Before the pre-salt discoveries, Brazilian law allowed all companies to compete in auctions to win concessions and to operate exploration blocks. This law changed in 2010, when the Brazilian government passed legislation instituting a new regulatory framework for the pre-salt reserves. Included in the legislation were four notable components. First, the legislation created a new agency, Pré-Sal Petróleo SA, to administer new pre-salt production and trading contracts in the oil and natural gas industry. The second component allowed the government to capitalize Petrobras by granting the company 5 billion barrels of unlicensed pre-salt oil reserves in exchange for a larger ownership share. The other two components established a new development fund to manage government revenues from pre-salt oil and to lay out a new production-sharing agreement (PSA) system for pre-salt reserves. In contrast to the concession-based framework for non-pre-salt oil projects, where companies are largely uninhibited by the state in exploring and producing, Petrobras will be the sole operator of each PSA and will hold a minimum 30% stake in all pre-salt projects. However, to incentivize companies, the PSA will also include a signing bonus of $6.6 billion and a low-cost recovery cap.


In 2016, Brazil's government passed an offshore oil bill that allows greater private and foreign investment in the development of Brazil's offshore oil blocks. With the change, Petrobras changed from mandatory operator to preferred operator, allowing the company to choose which biddings for blocks in the pre-salt areas it wanted to participate in[33] ANP is authorized to conduct three bidding rounds in 2017- the 4th Round of Marginal Fields, the 2nd Production Sharing Round, and the 14th Round under the "Concession regime."[34]


Biofuels


To address the country's dependence on oil imports and its surplus of sugarcane, the government implemented policies to encourage ethanol production and consumption beginning in the 1970s.


Total biofuels production in Brazil in 2016 was 560,000, a 4.3% decrease from 2015.[35] Brazil is the second-largest producer and consumer of ethanol in the world after the United States. Total ethanol production fell to 494,000 b/d in 2016, 6.7% lower than in 2015, according to the ANP (Figure 6).[36]


In Brazil, ethanol and gasoline are competing products in a market where flex-fuel vehicles account for 60% of the total domestic vehicle fleet. Hydrous ethanol (E100) is the substitute product flex-fuel vehicle owners switch to when its price is at or lower than 70% of the gasoline price.[37] In 2015, Brazilian motorists consumed more ethanol than gasoline despite falling oil prices, ending several years of rising gasoline sales incentivized by prices that were largely subsidized by Petrobras. From 2014 to 2015, gasoline consumption dropped from 764,000 b/d to 708,000 b/d, while E100 consumption increased from 224,000 b/d to 308,000 b/d.[38]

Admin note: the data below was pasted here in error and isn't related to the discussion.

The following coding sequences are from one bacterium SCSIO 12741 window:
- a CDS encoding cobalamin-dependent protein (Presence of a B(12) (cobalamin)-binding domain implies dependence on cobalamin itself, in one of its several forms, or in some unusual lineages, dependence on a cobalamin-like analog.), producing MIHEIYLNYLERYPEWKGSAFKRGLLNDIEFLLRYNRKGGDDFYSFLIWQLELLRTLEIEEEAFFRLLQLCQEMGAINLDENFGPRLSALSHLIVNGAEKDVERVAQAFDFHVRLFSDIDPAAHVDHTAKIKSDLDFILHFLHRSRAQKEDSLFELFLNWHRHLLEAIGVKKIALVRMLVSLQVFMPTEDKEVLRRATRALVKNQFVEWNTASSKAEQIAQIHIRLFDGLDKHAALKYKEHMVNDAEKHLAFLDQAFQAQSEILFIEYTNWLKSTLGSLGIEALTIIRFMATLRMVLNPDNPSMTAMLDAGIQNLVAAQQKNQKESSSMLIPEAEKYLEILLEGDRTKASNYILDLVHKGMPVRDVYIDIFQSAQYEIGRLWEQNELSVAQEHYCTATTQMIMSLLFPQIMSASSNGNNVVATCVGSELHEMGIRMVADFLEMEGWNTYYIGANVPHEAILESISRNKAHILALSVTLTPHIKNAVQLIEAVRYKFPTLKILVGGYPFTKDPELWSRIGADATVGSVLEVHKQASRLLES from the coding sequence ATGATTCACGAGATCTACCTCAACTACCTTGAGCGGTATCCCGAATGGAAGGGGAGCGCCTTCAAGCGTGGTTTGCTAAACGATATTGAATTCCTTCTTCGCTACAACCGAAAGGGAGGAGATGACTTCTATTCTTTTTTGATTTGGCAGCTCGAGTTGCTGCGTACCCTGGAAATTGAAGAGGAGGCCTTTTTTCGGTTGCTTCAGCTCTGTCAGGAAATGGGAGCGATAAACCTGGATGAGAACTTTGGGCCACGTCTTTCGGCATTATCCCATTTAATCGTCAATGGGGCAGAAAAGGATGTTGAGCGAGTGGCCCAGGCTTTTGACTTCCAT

The Brazilian government raised the ethanol blend requirement in gasoline to 27% in February 2015. The government is considering an increase to 27.5% as a measure to reduce gasoline imports.[39] However, the ethanol industry is struggling because of land and labor cost increases as well as government-imposed gasoline price controls, which are undermining the competitiveness of ethanol as an oil substitute. In addition, sugarcane, which is the feedstock in Brazil's ethanol production, is highly sensitive to weather. Crop yields can swing considerably year to year, adding significant uncertainty and costs.


In 2016, Brazil exported approximately 30,000 b/d of ethanol, down more than 40% from its highest level of exports in 2012. Brazil's biggest export market in 2016 was Asia-Pacific with 45% of ethanol exports going to that region.[40] Ethanol exports to the United States were 13,700 b/d, representing 44% of total Brazilian ethanol exports (Figure 7).[41]


Brazil also produces biodiesel. In 2016, the country produced approximately 65,000 b/d of biodiesel, a 3.5% decrease from 2015. More than three-quarters of biodiesel is produced from soybean oil.[42],[43] More than 43% of biodiesel production is concentrated in Brazil's central west region of the country.[44] In March 2016, Brazil increased the biodiesel-use mandate from 7% (B7) to 10% (B10) by 2019, with the following implementation timeline: 8% (B8) by March 2017; 9% (B9) by March 2018; and 10% (B10) by March 2019.[45]


Brazilian ethanol production


Brazilian ethanol exports, 2016 


Imports and tariffs


Although Brazil is a major ethanol producer, the country imported more than 14,000 b/d of ethanol in 2016 (down 62% from 2015), and nearly all imported ethanol came from the United States. Brazil is a significant market for American ethanol exporters because of several factors. Historically, droughts in Brazil have forced the country to import ethanol. In addition, if sugarcane is not quickly processed into ethanol, the crop is prone to rot. The seasonality of sugarcane harvests leaves Brazil with an off-season from January to March. In Brazil, ethanol production is also highly sensitive to commodity prices. For example, because sugarcane is used for ethanol production, high sugar prices may entice producers to switch to sugar production instead of ethanol production. Finally, demand in Northeast Brazil for imported ethanol has been strong as a result of insufficient local production and the higher cost of transporting ethanol from Southern Brazil.[46]